A fragmented Android universe
Despite the fact that version 2.1 of Google's mobile operating system has been available for several months, most devices are still running older versions. According to a device dashboard by Android developer Raphaël Moll, over the last 14 days only 27% of Android smartphones accessing the Android Market were running version 2.1. The majority – 38% and 32% respectively – were running versions 1.5 and 1.6. Version 2.0.1 accounts for just under 3% of users accessing the site and versions 1.1 and 2.0 barely troubled the scorers, presumably because updates are available for popular devices supplied with these versions.
Three months ago, these same statistics showed version 1.6 leading the field with more than 50% of users, with version 2.1 not even listed. Such statistics are useful for developers, who need to test their applications on different versions. They also reveal, however, that companies selling Android smartphones seem to have little interest in supplying existing customers with updated versions of the OS.
In some cases, the delay in distributing updates when a new version of Android is released is due to vendor extensions, such as the Sense interface used on HTC's Hero. The first smartphone to use Android, the T-Mobile G1, will not run versions later than 1.6 for technical reasons – it simply doesn't have enough internal memory. Other vendors decline to reveal why they are neglecting older devices. Samsung has not released an update for its Galaxy i7500, which runs Android 1.5. Acer also has no plans to update its Liquid, but, with the Liquid e, is releasing an almost identical phone which will run Android 2.1. Motorola are rolling out updates but are staging them as far off as Q3 2010 or are still evaluating updating for some phones.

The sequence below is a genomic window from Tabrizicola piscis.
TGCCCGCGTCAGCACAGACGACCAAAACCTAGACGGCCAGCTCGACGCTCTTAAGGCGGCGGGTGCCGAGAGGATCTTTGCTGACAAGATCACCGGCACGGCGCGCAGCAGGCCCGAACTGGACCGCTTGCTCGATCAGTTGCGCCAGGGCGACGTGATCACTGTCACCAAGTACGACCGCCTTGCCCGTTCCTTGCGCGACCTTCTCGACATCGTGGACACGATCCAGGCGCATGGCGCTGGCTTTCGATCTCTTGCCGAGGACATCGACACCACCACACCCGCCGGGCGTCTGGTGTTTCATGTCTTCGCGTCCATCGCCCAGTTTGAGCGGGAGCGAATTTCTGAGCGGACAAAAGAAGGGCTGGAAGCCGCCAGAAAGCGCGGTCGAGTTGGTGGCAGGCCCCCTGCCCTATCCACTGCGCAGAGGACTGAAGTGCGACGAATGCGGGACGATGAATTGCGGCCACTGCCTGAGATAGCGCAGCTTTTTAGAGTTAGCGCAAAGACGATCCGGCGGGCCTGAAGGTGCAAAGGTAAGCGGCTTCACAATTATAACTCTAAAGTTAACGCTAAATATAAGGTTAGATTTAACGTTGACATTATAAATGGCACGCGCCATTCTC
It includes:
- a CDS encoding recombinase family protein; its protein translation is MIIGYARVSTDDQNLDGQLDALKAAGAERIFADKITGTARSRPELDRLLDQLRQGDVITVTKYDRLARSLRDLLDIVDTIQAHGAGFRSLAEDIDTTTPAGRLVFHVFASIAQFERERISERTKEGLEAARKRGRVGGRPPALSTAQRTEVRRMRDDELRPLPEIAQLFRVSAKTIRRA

- Report: Android gaining market share, a report from The H.
- Of Android and the Fear of Fragmentation, a feature from The H.
- Android versus Linux?, a feature from The H.